The videos form part of the newly revamped practical course to equip students with the skills they need to become professional chemists in the 21st century. New videos will be added soon as the course development continues.

The science of brewing beer

5 September 2014

Why does beer have a foamy head? Why does beer taste bitter? Why are beer bottles brown?

From 3-9 September, Dr Paul Beales from the School of Chemistry at the University of Leeds and local artist Andy Wilson will be taking part in ASMbly Lab (Artists. Scientists. Makers.) – a week-long popup event in Leeds, where participants explore scientific, artistic and technological ideas. Their project, ‘Superposition Pale Ale’, will explore the science of brewing and attempt to brew a beer within the week-long timeframe, ready for tasting at the final exhibition on 9 September.
At the final event people will be asked to consider their sensory perceptions of the beer (how it looks, tastes and smells) and learn how different aspects of these are linked to the physics and chemistry of the brewing process.
The project will be documented on an online blog, which includes daily information on different aspects of the science of beer:

Venue: Live Art Bistro, 1-2 Regent Street, LS2 7QA

Mimicking natural evolution to improve the diversity of drugs.

21 August 2014

A revolutionary new scientific method developed at the University of Leeds will improve the diversity of ‘biologically active molecules’, such as antibiotics and anti-cancer agents. The research was inspired by evolution in nature and may uncover new pharmaceutical drugs that traditional methods would never have found.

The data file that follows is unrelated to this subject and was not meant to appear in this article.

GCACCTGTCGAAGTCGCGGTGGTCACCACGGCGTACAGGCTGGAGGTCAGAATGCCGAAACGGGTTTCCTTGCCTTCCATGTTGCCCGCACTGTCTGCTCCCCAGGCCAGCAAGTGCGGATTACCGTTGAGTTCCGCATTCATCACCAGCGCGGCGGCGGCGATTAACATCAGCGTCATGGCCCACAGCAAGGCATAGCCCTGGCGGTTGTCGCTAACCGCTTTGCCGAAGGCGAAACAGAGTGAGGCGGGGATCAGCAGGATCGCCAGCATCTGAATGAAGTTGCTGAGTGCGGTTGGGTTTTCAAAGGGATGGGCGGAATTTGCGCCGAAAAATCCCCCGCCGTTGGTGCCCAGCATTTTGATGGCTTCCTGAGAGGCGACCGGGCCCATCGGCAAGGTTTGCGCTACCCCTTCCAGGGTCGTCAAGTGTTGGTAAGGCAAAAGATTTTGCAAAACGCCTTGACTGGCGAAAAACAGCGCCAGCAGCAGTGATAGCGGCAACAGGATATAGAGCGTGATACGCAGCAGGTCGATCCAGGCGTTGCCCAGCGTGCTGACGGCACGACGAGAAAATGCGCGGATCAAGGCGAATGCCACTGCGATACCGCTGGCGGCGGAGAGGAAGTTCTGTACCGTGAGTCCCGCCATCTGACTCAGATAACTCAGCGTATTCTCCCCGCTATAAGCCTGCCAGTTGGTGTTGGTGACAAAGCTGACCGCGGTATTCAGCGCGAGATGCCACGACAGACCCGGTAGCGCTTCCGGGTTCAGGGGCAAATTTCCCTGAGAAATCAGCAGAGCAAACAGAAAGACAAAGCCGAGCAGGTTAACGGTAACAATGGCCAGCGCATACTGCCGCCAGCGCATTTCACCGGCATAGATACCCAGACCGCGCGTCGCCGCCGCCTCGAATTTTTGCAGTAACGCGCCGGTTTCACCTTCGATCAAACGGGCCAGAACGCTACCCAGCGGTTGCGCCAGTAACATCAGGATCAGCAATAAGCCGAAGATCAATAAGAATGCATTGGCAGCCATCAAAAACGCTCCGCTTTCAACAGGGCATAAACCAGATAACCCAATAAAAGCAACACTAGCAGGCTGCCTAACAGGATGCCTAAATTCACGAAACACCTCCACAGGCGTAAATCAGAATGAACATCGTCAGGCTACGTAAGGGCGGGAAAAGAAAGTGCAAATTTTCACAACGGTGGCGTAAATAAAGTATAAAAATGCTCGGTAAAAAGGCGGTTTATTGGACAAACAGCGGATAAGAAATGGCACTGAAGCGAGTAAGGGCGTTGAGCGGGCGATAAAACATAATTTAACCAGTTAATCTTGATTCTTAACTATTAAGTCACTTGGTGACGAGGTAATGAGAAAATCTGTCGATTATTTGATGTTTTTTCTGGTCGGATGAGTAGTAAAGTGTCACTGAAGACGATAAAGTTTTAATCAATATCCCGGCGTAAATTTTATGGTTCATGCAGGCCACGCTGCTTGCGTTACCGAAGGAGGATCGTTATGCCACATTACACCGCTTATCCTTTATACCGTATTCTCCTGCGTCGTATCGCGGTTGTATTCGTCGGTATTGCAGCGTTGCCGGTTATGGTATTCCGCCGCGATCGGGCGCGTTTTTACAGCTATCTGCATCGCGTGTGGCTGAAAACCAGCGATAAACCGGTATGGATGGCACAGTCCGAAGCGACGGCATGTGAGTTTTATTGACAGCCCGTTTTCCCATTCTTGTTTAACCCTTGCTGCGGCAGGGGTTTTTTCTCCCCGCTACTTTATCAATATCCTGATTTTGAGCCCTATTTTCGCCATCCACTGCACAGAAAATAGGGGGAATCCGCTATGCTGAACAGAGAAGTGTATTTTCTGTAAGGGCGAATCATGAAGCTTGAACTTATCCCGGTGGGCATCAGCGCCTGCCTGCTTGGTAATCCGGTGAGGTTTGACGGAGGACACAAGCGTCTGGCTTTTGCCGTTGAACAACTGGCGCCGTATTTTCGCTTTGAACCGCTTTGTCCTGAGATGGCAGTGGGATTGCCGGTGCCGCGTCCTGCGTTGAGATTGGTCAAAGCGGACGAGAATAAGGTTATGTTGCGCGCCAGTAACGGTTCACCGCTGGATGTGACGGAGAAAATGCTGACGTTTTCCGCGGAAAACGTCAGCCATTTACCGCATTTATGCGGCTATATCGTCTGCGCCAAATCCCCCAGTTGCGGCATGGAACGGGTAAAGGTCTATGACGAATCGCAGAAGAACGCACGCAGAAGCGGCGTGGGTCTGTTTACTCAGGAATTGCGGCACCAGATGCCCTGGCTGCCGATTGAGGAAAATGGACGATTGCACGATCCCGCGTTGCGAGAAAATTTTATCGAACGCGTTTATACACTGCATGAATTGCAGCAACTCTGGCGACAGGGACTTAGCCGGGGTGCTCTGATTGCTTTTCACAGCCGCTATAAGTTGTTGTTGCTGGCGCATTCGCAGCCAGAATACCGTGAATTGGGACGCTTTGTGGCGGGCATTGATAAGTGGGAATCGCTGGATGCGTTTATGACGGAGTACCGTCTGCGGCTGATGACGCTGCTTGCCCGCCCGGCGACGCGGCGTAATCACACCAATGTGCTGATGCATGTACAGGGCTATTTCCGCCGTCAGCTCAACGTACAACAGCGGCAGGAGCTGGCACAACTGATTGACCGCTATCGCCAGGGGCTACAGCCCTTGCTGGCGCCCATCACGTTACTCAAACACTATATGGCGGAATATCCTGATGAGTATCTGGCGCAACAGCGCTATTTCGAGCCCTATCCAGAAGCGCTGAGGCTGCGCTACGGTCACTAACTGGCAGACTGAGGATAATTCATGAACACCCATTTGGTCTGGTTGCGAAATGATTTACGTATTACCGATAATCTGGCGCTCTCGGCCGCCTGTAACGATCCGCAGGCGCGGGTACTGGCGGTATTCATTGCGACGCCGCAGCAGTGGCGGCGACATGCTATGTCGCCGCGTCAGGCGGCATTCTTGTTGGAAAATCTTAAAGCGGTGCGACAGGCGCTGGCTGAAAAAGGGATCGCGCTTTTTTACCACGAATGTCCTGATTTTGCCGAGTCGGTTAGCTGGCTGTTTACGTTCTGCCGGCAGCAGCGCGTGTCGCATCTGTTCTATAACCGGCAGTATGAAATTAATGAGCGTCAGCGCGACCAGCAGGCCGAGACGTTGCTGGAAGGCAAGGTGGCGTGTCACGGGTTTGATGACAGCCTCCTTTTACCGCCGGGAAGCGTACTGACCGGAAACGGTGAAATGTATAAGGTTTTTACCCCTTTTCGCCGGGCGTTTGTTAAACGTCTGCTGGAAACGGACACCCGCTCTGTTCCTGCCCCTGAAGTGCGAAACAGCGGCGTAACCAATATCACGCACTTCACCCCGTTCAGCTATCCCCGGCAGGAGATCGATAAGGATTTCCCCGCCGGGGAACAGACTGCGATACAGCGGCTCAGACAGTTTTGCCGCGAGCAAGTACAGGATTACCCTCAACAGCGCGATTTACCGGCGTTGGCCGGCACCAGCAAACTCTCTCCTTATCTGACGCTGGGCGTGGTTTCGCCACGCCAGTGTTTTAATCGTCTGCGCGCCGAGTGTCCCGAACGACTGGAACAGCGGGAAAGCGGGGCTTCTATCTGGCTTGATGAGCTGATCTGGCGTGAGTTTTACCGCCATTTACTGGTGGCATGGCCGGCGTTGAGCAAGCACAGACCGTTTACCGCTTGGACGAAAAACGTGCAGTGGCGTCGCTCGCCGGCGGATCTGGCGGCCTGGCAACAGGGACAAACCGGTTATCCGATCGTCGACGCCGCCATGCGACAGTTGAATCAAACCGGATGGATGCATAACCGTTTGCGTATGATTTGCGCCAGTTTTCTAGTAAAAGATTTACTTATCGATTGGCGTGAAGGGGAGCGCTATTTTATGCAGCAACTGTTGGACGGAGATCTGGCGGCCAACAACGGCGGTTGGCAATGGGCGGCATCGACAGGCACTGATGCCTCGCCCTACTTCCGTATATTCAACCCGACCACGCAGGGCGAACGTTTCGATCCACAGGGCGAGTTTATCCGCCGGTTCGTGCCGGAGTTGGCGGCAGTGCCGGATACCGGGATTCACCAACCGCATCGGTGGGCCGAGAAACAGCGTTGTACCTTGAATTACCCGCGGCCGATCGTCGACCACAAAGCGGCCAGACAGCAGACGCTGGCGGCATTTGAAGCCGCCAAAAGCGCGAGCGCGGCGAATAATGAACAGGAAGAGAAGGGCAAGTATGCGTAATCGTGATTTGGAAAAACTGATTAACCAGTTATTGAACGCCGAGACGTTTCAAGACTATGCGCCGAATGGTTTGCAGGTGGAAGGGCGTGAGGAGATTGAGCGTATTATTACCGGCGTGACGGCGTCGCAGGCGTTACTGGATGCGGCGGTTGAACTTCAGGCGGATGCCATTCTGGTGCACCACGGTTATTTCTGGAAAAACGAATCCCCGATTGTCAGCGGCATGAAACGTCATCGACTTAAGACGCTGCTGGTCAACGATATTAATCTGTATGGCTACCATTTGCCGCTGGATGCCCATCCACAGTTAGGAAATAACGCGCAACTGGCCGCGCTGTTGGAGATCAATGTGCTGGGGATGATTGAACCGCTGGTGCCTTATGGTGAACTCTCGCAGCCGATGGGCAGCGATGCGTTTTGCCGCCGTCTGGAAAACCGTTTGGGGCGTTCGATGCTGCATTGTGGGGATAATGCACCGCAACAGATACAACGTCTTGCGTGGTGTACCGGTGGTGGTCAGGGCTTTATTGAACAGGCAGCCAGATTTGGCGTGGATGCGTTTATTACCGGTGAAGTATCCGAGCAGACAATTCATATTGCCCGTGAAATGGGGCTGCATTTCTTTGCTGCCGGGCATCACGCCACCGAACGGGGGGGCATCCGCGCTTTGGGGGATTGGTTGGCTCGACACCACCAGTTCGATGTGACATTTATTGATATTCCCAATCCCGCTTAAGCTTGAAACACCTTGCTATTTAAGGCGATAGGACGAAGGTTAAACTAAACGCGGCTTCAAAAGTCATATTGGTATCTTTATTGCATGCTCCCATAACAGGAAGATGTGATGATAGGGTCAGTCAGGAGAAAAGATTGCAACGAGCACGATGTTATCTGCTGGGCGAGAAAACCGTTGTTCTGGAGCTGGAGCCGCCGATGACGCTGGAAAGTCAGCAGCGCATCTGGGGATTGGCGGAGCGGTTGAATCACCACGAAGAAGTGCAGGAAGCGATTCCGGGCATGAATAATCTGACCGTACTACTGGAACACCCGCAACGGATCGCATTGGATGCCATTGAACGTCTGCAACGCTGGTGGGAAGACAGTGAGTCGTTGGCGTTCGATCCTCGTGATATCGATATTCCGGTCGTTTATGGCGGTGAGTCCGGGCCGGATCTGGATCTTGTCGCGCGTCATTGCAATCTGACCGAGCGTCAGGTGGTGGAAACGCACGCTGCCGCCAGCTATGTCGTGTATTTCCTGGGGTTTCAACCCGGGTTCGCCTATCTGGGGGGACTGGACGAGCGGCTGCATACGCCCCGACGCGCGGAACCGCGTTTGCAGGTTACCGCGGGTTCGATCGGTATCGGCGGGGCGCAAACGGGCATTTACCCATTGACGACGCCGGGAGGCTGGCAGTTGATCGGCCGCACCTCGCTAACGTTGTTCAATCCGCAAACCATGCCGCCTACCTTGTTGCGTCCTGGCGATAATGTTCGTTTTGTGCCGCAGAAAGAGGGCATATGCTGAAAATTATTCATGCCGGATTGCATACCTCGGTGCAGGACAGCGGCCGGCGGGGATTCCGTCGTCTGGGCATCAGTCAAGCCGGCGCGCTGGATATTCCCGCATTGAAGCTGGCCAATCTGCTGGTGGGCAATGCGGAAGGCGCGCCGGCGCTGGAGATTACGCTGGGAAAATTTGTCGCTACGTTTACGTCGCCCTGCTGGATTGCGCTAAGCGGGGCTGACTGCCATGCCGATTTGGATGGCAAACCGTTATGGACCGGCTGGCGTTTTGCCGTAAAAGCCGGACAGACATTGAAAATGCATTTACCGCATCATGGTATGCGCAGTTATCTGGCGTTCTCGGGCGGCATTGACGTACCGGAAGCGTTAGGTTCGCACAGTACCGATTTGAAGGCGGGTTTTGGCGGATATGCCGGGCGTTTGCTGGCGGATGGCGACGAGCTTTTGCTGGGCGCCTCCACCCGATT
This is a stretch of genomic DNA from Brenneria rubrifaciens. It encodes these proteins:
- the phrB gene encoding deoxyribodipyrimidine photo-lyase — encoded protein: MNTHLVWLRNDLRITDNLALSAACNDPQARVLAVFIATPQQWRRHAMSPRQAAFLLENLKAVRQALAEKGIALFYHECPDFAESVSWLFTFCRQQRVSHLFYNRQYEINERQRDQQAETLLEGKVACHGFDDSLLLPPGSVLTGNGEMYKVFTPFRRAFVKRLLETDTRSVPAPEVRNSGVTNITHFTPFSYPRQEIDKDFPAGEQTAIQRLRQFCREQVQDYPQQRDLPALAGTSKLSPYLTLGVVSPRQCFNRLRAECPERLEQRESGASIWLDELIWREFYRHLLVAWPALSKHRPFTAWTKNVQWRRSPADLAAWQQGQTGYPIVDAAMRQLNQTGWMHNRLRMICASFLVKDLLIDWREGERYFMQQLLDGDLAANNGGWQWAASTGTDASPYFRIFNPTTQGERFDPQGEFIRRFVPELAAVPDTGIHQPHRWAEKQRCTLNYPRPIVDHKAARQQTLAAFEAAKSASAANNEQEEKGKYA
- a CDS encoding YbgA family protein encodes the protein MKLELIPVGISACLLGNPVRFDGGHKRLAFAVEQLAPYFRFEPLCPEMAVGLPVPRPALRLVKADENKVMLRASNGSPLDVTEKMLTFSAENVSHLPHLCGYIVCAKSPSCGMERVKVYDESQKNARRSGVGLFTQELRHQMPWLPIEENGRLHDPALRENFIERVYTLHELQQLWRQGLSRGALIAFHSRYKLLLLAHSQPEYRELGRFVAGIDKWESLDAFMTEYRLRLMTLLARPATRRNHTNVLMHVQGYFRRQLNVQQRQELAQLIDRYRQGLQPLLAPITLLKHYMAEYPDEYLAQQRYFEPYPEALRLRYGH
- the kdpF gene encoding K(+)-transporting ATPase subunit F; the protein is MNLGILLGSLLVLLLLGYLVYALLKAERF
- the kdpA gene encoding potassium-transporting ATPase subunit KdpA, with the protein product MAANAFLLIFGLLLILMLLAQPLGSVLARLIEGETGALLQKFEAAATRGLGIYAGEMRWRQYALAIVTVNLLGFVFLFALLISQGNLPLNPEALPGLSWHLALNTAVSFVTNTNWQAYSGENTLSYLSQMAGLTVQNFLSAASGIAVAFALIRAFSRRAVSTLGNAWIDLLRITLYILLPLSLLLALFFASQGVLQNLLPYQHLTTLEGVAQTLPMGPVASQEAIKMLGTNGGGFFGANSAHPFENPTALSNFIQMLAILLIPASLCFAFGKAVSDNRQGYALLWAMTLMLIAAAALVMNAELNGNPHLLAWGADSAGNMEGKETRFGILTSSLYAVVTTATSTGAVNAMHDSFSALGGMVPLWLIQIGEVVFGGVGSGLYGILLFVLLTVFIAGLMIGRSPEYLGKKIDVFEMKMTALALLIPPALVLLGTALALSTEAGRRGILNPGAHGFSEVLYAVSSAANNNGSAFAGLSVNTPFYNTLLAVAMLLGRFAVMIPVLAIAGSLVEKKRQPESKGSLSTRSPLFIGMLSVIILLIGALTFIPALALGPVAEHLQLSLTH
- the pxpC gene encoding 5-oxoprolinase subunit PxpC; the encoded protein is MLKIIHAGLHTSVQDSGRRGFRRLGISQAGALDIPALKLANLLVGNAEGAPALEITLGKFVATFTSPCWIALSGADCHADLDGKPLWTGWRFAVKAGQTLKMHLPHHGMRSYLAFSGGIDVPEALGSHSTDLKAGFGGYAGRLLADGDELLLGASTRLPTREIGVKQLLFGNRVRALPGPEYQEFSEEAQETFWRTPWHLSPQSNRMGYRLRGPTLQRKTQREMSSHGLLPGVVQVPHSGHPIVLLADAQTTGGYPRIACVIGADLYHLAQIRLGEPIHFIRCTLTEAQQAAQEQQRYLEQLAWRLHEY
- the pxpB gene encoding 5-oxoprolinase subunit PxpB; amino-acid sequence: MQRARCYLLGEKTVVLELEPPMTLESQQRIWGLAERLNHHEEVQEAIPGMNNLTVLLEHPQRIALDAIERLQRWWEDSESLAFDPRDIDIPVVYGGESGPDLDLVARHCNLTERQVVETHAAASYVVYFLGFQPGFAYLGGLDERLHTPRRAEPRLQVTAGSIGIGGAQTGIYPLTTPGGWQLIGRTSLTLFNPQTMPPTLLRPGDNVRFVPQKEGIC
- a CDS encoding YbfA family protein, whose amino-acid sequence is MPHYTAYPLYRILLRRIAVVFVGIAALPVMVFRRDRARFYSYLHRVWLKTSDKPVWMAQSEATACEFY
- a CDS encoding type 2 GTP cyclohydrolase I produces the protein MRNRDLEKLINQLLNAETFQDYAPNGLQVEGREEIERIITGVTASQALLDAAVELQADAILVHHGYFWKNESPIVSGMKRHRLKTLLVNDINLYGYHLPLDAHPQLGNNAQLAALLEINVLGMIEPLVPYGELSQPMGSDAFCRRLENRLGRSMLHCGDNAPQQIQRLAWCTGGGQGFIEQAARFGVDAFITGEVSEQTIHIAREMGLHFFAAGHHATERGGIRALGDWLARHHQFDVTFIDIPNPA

In nature both the chemical structure of organisms and the methods to produce them have evolved over millennia because they were of benefit and this is the approach researchers wanted to emulate to discovering new drugs. This novel approach takes different combinations of lots of different ingredients and if the result ‘tastes’ promising then this is used as the starting point for another set of experiments. To assess the effectiveness of the reaction products as drugs, researchers studied how well they could activate a particular biologically relevant protein called the ‘androgen receptor’, which is important in the progression of certain cancers. Only at the end, when something really good has been identified, is it worked out exactly what has been made.
The key to this method is using very promiscuous reactions which can lead to many different interesting products. Normally, these are the sort of reactions that chemists would steer well clear of, but in this case it’s actually an advantage and gives us the chance of finding some diverse and active structures,
The research, carried out by George Karageorgis (PhD student), Professor Adam Nelson and Dr Stuart Warriner from the School of Chemistry and the Astbury Centre for Structural Molecular Biology, is reported online in Nature Chemistry.